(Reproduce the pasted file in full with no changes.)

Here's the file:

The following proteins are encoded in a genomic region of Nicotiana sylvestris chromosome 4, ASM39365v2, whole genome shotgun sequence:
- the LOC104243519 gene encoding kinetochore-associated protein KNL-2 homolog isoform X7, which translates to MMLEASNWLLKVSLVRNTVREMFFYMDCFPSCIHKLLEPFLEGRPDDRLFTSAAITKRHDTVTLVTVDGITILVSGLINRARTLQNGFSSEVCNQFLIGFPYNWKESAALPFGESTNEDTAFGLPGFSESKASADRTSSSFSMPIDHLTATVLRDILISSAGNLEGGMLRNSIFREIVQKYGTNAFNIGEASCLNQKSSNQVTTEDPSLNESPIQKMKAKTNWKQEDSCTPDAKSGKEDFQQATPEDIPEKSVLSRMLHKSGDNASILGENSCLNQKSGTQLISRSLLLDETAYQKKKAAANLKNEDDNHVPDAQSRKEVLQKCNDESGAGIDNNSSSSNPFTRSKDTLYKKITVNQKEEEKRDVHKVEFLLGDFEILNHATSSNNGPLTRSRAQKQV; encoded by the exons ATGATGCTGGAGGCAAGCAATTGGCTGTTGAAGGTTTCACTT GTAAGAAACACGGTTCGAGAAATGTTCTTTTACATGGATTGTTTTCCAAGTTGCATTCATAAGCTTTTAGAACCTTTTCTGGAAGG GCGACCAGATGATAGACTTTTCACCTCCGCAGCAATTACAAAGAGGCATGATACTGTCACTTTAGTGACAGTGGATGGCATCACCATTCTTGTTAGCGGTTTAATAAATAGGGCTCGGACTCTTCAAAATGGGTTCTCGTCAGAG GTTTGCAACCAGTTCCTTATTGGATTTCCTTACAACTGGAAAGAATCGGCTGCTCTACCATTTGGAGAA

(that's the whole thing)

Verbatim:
The following proteins are encoded in a genomic region of Nicotiana sylvestris chromosome 4, ASM39365v2, whole genome shotgun sequence:
- the LOC104243519 gene encoding kinetochore-associated protein KNL-2 homolog isoform X7, which translates to MMLEASNWLLKVSLVRNTVREMFFYMDCFPSCIHKLLEPFLEGRPDDRLFTSAAITKRHDTVTLVTVDGITILVSGLINRARTLQNGFSSEVCNQFLIGFPYNWKESAALPFGESTNEDTAFGLPGFSESKASADRTSSSFSMPIDHLTATVLRDILISSAGNLEGGMLRNSIFREIVQKYGTNAFNIGEASCLNQKSSNQVTTEDPSLNESPIQKMKAKTNWKQEDSCTPDAKSGKEDFQQATPEDIPEKSVLSRMLHKSGDNASILGENSCLNQKSGTQLISRSLLLDETAYQKKKAAANLKNEDDNHVPDAQSRKEVLQKCNDESGAGIDNNSSSSNPFTRSKDTLYKKITVNQKEEEKRDVHKVEFLLGDFEILNHATSSNNGPLTRSRAQKQV; encoded by the exons ATGATGCTGGAGGCAAGCAATTGGCTGTTGAAGGTTTCACTT GTAAGAAACACGGTTCGAGAAATGTTCTTTTACATGGATTGTTTTCCAAGTTGCATTCATAAGCTTTTAGAACCTTTTCTGGAAGG GCGACCAGATGATAGACTTTTCACCTCCGCAGCAATTACAAAGAGGCATGATACTGTCACTTTAGTGACAGTGGATGGCATCACCATTCTTGTTAGCGGTTTAATAAATAGGGCTCGGACTCTTCAAAATGGGTTCTCGTCAGAG GTTTGCAACCAGTTCCTTATTGGATTTCCTTACAACTGGAAAGAATCGGCTGCTCTACCATTTGGAGAA